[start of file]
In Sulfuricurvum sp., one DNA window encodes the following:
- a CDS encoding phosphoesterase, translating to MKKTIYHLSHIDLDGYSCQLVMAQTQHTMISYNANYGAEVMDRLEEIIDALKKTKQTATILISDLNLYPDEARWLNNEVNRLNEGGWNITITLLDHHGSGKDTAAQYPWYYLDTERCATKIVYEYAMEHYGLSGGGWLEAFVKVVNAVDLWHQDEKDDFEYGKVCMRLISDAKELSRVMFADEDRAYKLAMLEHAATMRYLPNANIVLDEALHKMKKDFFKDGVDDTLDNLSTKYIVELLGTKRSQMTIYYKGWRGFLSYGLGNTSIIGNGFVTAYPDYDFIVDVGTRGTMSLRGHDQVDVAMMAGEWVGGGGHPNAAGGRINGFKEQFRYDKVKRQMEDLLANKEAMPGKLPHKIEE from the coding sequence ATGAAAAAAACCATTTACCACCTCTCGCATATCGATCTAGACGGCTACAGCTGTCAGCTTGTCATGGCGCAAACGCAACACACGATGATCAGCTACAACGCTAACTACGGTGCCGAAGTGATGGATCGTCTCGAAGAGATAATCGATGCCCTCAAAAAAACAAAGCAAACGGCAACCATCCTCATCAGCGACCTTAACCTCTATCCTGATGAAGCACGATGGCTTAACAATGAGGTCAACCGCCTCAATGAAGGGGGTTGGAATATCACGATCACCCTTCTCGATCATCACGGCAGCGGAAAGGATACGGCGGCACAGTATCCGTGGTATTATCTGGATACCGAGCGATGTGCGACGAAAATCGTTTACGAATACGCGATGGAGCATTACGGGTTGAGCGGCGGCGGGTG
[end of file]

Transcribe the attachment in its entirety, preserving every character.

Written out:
In Sulfuricurvum sp., one DNA window encodes the following:
- a CDS encoding phosphoesterase, translating to MKKTIYHLSHIDLDGYSCQLVMAQTQHTMISYNANYGAEVMDRLEEIIDALKKTKQTATILISDLNLYPDEARWLNNEVNRLNEGGWNITITLLDHHGSGKDTAAQYPWYYLDTERCATKIVYEYAMEHYGLSGGGWLEAFVKVVNAVDLWHQDEKDDFEYGKVCMRLISDAKELSRVMFADEDRAYKLAMLEHAATMRYLPNANIVLDEALHKMKKDFFKDGVDDTLDNLSTKYIVELLGTKRSQMTIYYKGWRGFLSYGLGNTSIIGNGFVTAYPDYDFIVDVGTRGTMSLRGHDQVDVAMMAGEWVGGGGHPNAAGGRINGFKEQFRYDKVKRQMEDLLANKEAMPGKLPHKIEE from the coding sequence ATGAAAAAAACCATTTACCACCTCTCGCATATCGATCTAGACGGCTACAGCTGTCAGCTTGTCATGGCGCAAACGCAACACACGATGATCAGCTACAACGCTAACTACGGTGCCGAAGTGATGGATCGTCTCGAAGAGATAATCGATGCCCTCAAAAAAACAAAGCAAACGGCAACCATCCTCATCAGCGACCTTAACCTCTATCCTGATGAAGCACGATGGCTTAACAATGAGGTCAACCGCCTCAATGAAGGGGGTTGGAATATCACGATCACCCTTCTCGATCATCACGGCAGCGGAAAGGATACGGCGGCACAGTATCCGTGGTATTATCTGGATACCGAGCGATGTGCGACGAAAATCGTTTACGAATACGCGATGGAGCATTACGGGTTGAGCGGCGGCGGGTG